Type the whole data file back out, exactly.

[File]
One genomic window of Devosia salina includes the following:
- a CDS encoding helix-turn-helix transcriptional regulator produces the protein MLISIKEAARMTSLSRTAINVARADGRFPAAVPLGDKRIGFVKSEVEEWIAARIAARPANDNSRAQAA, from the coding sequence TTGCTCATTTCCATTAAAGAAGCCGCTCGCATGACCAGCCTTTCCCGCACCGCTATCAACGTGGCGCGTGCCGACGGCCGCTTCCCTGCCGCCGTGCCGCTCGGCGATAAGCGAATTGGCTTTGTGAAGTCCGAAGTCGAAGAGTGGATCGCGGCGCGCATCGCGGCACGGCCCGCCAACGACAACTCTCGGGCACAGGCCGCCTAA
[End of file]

One genomic window of Devosia salina includes the following:
- a CDS encoding helix-turn-helix transcriptional regulator produces the protein MLISIKEAARMTSLSRTAINVARADGRFPAAVPLGDKRIGFVKSEVEEWIAARIAARPANDNSRAQAA, from the coding sequence TTGCTCATTTCCATTAAAGAAGCCGCTCGCATGACCAGCCTTTCCCGCACCGCTATCAACGTGGCGCGTGCCGACGGCCGCTTCCCTGCCGCCGTGCCGCTCGGCGATAAGCGAATTGGCTTTGTGAAGTCCGAAGTCGAAGAGTGGATCGCGGCGCGCATCGCGGCACGGCCCGCCAACGACAACTCTCGGGCACAGGCCGCCTAA